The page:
(Box 1.1 Continued ) determines when to introduce outside air. The consumption has been reduced from 2000 to 250 kWhr a day when 100 per cent fresh air is utilized. With the savings, it was possible to replace the air filtration system, which is now four times as efficient and a much better level of air quality is being enjoyed. The installation of VSDs on the main air handling fans has resulted in a significant reduction in noise levels, again adding to a better work environment. Source: Australian Building Green Rating Scheme 2001 (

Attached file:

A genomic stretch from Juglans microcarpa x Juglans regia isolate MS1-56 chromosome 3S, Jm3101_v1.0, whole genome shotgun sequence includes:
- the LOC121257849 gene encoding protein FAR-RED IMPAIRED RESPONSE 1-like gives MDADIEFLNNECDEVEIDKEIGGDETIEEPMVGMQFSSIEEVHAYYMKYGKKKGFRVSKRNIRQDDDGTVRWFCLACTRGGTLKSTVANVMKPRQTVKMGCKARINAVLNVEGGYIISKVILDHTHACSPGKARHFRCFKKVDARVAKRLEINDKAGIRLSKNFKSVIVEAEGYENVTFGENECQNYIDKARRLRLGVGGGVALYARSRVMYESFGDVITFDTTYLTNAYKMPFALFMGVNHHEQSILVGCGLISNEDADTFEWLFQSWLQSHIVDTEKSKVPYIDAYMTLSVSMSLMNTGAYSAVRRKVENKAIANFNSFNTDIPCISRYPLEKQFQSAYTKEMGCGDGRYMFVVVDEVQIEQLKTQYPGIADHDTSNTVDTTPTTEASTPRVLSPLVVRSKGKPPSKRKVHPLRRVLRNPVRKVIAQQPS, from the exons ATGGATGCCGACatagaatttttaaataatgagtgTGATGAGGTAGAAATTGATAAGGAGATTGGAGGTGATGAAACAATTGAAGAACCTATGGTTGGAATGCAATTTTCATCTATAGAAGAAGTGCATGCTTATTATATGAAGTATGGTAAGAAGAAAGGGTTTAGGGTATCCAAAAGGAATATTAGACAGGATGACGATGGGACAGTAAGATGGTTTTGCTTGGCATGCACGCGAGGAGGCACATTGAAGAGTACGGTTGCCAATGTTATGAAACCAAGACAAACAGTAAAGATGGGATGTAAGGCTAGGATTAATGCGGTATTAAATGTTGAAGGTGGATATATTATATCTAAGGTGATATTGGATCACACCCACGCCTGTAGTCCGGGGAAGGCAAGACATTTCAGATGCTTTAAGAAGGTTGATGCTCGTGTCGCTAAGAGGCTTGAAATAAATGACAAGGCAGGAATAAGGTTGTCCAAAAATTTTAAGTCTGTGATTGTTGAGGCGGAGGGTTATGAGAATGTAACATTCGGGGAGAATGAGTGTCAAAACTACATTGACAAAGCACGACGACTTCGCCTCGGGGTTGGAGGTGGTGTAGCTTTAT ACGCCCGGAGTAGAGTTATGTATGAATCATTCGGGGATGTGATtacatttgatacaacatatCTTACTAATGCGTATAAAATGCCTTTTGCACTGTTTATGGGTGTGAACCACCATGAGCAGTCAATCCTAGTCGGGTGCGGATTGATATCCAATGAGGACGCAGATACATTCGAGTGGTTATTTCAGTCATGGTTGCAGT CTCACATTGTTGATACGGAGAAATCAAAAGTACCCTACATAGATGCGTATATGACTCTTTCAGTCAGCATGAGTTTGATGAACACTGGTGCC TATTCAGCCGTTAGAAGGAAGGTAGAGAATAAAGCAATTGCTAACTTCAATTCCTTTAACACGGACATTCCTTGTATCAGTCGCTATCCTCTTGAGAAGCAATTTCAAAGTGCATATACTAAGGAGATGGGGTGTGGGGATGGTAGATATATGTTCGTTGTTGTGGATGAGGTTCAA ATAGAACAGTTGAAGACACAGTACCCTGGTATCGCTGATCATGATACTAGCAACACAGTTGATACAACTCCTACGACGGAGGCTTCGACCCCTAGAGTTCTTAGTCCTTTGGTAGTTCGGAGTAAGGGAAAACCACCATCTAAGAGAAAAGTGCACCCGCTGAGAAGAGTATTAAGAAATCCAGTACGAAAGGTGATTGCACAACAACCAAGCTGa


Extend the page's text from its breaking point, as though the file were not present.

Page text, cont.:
A broader development-oriented approach is possible only if various stakeholders, namely, politicians, planners, equipment manufacturers, financial institutions and researchers begin, without delay, to channel the available human, technical and financial resources into the mass production and marketing of energy-efficient and environment-friendly technologies. This path bears the potential of providing employment opportunities, as these technologies are labour intensive. The implementation of such a system requires the reorientation of energy planning and the priorities of governments and utilities, a multiplying of research efforts for clean, renewable energy systems, and changing the mindset of consumers. Efficiency measures are, on an average, less capital-intensive per kilowatt than supply side options. Although many are aware of this truism, the knowledge about who can and should do what is lacking. Research is needed to underpin the development of national and regional strategies that will lead to greater adoption of both existing and new technologies and approaches for increasing EE. Such research will need to go further than simply identifying and describing the barriers. It will need to develop a fundamental understanding of the characteristics of these barriers so that government policy and planning agencies can design effective strategies for the implementation of solutions. It may involve the development and assessment of policies, which have the potential to promote new markets for energy-efficient practices, products or services. Further research should aim at identifying business models for commercialization of efficient technologies. The commercialization of EETs is of direct and immediate relevance to the development of government policies to promote EE government actions have the potential to facilitate a positive response by firms and businesses. Science and technology support will need to demonstrate how their proposed research will make a strategic contribution to the development of a policy that promotes uptake of energy-efficient practice by industry